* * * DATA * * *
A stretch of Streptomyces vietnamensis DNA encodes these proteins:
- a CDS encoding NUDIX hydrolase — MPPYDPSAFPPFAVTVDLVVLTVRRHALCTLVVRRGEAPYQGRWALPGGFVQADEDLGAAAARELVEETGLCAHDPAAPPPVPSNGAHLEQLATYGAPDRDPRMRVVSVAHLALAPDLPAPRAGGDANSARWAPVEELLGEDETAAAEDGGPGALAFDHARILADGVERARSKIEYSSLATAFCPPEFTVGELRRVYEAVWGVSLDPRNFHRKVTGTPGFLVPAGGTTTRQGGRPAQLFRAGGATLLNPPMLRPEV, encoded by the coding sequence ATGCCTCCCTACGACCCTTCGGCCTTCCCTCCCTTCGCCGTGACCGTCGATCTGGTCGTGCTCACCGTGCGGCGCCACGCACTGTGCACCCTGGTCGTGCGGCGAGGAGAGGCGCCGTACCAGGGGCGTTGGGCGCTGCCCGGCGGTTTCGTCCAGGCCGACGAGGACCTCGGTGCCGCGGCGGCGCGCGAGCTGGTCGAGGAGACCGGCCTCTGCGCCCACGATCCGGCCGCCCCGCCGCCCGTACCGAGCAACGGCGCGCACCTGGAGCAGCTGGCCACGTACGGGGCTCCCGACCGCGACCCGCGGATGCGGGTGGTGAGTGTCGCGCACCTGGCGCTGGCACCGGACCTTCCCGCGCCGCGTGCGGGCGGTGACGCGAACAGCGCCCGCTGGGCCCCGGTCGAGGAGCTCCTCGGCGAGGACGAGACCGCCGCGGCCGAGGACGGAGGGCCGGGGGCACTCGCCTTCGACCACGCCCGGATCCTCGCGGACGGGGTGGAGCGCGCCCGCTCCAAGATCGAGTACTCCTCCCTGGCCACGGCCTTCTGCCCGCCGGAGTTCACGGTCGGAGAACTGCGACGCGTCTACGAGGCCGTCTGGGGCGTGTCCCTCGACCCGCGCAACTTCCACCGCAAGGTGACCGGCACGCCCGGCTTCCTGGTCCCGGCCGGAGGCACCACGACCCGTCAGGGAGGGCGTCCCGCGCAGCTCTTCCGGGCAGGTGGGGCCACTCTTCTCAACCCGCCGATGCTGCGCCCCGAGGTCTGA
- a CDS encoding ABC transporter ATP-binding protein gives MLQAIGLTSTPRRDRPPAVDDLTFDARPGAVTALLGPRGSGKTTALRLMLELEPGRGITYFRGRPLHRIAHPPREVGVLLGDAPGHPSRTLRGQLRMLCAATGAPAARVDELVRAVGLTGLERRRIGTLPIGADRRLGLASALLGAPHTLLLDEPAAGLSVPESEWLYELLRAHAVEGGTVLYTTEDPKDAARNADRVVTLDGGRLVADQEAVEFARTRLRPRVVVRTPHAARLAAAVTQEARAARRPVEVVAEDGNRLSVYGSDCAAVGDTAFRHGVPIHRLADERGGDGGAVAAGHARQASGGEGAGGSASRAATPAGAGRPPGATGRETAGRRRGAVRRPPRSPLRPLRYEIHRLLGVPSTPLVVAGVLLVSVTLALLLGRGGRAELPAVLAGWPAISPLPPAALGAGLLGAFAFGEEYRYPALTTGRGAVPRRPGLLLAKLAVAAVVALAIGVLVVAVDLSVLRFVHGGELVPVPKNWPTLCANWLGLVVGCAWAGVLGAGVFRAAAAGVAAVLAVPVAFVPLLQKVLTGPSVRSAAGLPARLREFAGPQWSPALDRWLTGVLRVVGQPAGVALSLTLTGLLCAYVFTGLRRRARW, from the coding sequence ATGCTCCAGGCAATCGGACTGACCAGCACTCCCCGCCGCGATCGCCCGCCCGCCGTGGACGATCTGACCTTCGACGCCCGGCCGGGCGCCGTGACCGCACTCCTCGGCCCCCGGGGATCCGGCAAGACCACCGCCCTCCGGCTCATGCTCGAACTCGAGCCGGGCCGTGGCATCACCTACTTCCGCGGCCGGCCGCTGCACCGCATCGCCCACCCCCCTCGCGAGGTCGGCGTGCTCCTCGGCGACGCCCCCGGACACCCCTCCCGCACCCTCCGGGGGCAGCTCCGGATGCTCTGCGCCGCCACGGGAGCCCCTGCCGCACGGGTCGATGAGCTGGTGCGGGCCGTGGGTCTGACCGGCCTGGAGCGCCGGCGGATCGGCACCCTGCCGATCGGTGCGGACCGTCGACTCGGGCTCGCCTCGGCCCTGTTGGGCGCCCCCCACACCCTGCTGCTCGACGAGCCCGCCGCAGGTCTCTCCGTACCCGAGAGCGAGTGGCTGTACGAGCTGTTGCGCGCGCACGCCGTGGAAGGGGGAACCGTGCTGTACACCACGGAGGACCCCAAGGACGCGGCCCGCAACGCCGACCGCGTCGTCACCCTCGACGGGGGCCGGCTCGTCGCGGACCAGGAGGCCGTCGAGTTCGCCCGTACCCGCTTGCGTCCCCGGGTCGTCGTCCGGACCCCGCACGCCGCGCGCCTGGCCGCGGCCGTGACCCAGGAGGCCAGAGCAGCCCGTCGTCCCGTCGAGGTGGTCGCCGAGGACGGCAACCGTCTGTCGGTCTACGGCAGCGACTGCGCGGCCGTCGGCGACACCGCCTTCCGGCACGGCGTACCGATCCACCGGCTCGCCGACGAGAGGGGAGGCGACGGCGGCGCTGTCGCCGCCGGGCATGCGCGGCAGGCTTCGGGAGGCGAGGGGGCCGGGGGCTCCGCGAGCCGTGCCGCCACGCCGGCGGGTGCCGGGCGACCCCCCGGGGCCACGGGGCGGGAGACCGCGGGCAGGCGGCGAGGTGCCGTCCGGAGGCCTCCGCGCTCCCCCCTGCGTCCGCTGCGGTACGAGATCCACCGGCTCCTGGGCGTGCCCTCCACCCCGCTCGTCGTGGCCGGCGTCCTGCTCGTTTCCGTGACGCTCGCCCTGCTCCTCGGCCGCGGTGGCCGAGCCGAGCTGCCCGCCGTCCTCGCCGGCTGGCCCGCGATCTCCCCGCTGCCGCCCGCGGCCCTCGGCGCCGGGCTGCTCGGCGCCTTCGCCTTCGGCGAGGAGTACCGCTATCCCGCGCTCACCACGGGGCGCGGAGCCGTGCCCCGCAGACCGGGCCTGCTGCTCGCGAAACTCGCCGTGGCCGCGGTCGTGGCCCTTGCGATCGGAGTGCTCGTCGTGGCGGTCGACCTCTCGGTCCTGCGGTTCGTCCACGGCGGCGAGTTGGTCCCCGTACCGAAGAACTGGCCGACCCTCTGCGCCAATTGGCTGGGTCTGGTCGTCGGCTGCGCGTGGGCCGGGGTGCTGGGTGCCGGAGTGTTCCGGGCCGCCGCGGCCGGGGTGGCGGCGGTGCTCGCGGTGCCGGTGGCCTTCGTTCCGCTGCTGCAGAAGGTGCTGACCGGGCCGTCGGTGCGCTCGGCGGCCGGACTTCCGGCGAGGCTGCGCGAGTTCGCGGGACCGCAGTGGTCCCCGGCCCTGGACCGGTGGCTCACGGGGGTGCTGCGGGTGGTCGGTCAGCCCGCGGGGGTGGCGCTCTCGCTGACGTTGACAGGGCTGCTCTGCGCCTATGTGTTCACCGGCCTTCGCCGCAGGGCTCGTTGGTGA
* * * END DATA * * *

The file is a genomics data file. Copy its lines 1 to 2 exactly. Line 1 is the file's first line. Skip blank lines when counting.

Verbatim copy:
A stretch of Streptomyces vietnamensis DNA encodes these proteins:
- a CDS encoding NUDIX hydrolase — MPPYDPSAFPPFAVTVDLVVLTVRRHALCTLVVRRGEAPYQGRWALPGGFVQADEDLGAAAARELVEETGLCAHDPAAPPPVPSNGAHLEQLATYGAPDRDPRMRVVSVAHLALAPDLPAPRAGGDANSARWAPVEELLGEDETAAAEDGGPGALAFDHARILADGVERARSKIEYSSLATAFCPPEFTVGELRRVYEAVWGVSLDPRNFHRKVTGTPGFLVPAGGTTTRQGGRPAQLFRAGGATLLNPPMLRPEV, encoded by the coding sequence ATGCCTCCCTACGACCCTTCGGCCTTCCCTCCCTTCGCCGTGACCGTCGATCTGGTCGTGCTCACCGTGCGGCGCCACGCACTGTGCACCCTGGTCGTGCGGCGAGGAGAGGCGCCGTACCAGGGGCGTTGGGCGCTGCCCGGCGGTTTCGTCCAGGCCGACGAGGACCTCGGTGCCGCGGCGGCGCGCGAGCTGGTCGAGGAGACCGGCCTCTGCGCCCACGATCCGGCCGCCCCGCCGCCCGTACCGAGCAACGGCGCGCACCTGGAGCAGCTGGCCACGTACGGGGCTCCCGACCGCGACCCGCGGATGCGGGTGGTGAGTGTCGCGCACCTGGCGCTGGCACCGGACCTTCCCGCGCCGCGTGCGGGCGGTGACGCGAACAGCGCCCGCTGGGCCCCGGTCGAGGAGCTCCTCGGCGAGGACGAGACCGCCGCGGCCGAGGACGGAGGGCCGGGGGCACTCGCCTTCGACCACGCCCGGATCCTCGCGGACGGGGTGGAGCGCGCCCGCTCCAAGATCGAGTACTCCTCCCTGGCCACGGCCTTCTGCCCGCCGGAGTTCACGGTCGGAGAACTGCGACGCGTCTACGAGGCCGTCTGGGGCGTGTCCCTCGACCCGCGCAACTTCCACCGCAAGGTGACCGGCACGCCCGGCTTCCTGGTCCCGGCCGGAGGCACCACGACCCGTCAGGGAGGGCGTCCCGCGCAGCTCTTCCGGGCAGGTGGGGCCACTCTTCTCAACCCGCCGATGCTGCGCCCCGAGGTCTGA